“It’s hard being a man. Have you ever thought about that? Anything that’s bothering them, men think they have to hide it. They think they should seem in charge, in control; they don’t dare show their true feelings”
-Anne Tyler, Vinegar Girl
by Anne Tyler
Synopsis: Kate Battista feels stuck. How did she end up running house and home for her eccentric scientist father and uppity, pretty younger sister Bunny? Plus, she’s always in trouble at work – her pre-school charges adore her, but their parents don’t always appreciate her unusual opinions and forthright manner.
Dr. Battista has other problems. After years out in the academic wilderness, he is on the verge of a breakthrough. His research could help millions. There’s only one problem: his brilliant young lab assistant, Pyotr, is about to be deported. And without Pyotr, all would be lost.
When Dr. Battista cooks up an outrageous plan that will enable Pyotr to stay in the country, he’s relying – as usual – on Kate to help him. Kate is furious: this time he’s really asking too much. But will she be able to resist the two men’s touchingly ludicrous campaign to bring her around?
-Taken from Goodreads
I picked this book up on a whim. It is a retelling of William Shakespeare’s Taming of the Shrew so I thought it may be worth a try. Anne Tyler was a Pulitzer Prize winning author so I thought if nothing else at least the writing would be redeeming. However, I did not like this book at all.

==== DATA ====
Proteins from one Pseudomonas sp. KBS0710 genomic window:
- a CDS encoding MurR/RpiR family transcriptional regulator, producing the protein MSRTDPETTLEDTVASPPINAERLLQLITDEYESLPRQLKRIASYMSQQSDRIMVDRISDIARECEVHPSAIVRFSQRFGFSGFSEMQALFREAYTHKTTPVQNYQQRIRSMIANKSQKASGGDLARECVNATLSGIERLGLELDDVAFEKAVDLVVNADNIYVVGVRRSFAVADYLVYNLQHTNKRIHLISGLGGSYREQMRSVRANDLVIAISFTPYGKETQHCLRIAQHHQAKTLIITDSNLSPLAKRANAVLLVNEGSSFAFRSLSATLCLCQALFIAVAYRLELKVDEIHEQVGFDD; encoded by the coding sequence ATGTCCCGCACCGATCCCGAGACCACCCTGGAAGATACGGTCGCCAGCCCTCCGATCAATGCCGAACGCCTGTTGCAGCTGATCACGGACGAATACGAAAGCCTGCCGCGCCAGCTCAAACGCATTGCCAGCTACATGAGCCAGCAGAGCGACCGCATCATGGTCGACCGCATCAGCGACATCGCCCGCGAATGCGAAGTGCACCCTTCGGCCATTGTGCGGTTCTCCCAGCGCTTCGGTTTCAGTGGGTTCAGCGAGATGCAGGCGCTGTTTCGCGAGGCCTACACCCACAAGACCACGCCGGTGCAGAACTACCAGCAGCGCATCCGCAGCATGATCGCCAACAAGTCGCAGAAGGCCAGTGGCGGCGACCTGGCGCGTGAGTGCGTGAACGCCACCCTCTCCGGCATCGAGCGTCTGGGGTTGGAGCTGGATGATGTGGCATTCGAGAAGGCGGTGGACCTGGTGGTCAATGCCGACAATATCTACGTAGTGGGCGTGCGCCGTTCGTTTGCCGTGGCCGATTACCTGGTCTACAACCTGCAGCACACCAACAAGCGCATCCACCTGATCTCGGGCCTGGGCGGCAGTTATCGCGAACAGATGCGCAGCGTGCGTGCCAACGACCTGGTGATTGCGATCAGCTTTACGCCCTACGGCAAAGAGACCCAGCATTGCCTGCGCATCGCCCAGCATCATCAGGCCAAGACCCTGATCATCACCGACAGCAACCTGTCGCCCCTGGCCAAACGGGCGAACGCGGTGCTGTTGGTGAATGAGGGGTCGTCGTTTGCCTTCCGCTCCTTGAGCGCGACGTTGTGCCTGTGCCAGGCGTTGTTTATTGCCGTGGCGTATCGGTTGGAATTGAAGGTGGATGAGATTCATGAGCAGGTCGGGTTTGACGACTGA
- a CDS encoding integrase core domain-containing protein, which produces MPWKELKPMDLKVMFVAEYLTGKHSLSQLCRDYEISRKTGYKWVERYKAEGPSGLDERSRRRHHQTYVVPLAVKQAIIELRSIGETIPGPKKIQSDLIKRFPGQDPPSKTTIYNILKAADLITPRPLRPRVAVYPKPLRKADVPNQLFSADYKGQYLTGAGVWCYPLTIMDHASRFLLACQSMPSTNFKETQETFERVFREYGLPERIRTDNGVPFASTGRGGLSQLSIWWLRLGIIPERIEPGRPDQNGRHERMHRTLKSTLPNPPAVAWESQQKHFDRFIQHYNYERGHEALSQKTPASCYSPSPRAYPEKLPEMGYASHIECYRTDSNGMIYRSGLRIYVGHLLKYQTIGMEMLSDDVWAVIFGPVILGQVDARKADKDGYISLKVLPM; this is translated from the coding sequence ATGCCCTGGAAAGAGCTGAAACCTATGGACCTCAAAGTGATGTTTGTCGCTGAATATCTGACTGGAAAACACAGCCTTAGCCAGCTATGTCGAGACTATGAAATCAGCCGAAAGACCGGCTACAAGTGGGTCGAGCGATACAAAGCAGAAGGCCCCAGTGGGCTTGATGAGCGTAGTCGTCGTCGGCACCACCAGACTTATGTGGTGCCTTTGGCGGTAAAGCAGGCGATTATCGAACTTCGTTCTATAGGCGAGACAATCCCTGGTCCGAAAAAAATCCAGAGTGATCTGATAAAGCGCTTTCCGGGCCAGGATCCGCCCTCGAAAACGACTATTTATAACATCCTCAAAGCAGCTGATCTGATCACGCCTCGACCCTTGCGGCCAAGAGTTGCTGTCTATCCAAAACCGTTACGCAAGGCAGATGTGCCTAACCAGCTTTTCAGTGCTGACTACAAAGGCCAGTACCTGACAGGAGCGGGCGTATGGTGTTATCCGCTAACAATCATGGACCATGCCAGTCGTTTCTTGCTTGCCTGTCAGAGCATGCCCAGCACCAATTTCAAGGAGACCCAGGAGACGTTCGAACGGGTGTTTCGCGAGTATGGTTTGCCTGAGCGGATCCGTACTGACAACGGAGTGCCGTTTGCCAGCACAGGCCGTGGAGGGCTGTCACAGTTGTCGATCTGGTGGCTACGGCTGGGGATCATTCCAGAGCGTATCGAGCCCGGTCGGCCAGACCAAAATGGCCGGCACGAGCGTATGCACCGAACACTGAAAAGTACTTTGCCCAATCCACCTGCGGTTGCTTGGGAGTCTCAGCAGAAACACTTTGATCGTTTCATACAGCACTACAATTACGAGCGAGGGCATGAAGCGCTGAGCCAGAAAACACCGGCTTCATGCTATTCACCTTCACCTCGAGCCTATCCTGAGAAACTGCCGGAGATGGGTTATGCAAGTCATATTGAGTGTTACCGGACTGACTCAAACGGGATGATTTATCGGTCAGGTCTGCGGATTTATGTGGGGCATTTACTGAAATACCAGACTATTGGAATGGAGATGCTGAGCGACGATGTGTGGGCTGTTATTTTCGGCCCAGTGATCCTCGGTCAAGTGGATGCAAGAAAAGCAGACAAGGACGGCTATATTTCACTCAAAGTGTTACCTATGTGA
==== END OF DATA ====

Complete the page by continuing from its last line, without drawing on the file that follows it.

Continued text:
Honestly, I feel as though I am pretty easygoing when it comes to rating a book. Even if I wasn’t a huge fan of how the plot was laid out I can give a book credit for the quality of writing. That being said I had far too many issues with this book to be able to do that.
The characters in this novel were neither likable nor relatable. Our main character did not come a cross as the strong willed woman I hoped she would be. Rather she was beaten down and walked all over by virtually every character in the book. The father, sister, and even the “love interest” were merely caricatures of people. I did not feel connected to any of the characters.
That being said I could get past that were it not for the ending. That ending had me incredibly aggravated. It was not because of the plot or character development or anything like that. No, it was the speech given by Kate at the end. Kate takes the time at her “wedding reception” to give a speech to her 16 year old sister about how difficult it is to be a man. Yes, you read that correctly. She stands up for the man who has been rude and disrespectful to every woman in the book. She even goes as far as to call him “abusive” about 20 pages before this moment. Yet, she excuses it all because, “It’s hard being a man.”
This moment not only frustrated me it disappointed me. We should be at a point in our cultural development where we understand nothing is merely because of a person’s gender. It is not an excuse nor should it be a burden. Anne Tyler uses this novel to reinforce the role of a woman as a caregiver and homemaker. A woman should have a choice as to what she wants to do. Yet, it seems in this book Tyler forces all of the women to be subservient and reliant on men because they are women. This is a harmful scenario to promote. We should be working toward gender equality rather than reinforcing he inequalities that have dominated our society.
This book really rubbed me the wrong way. The way that Tyler approached gender roles and marriage created far too many issues for me to like this book.
Have you read this book? Do you think I’m being too harsh? Let me know below!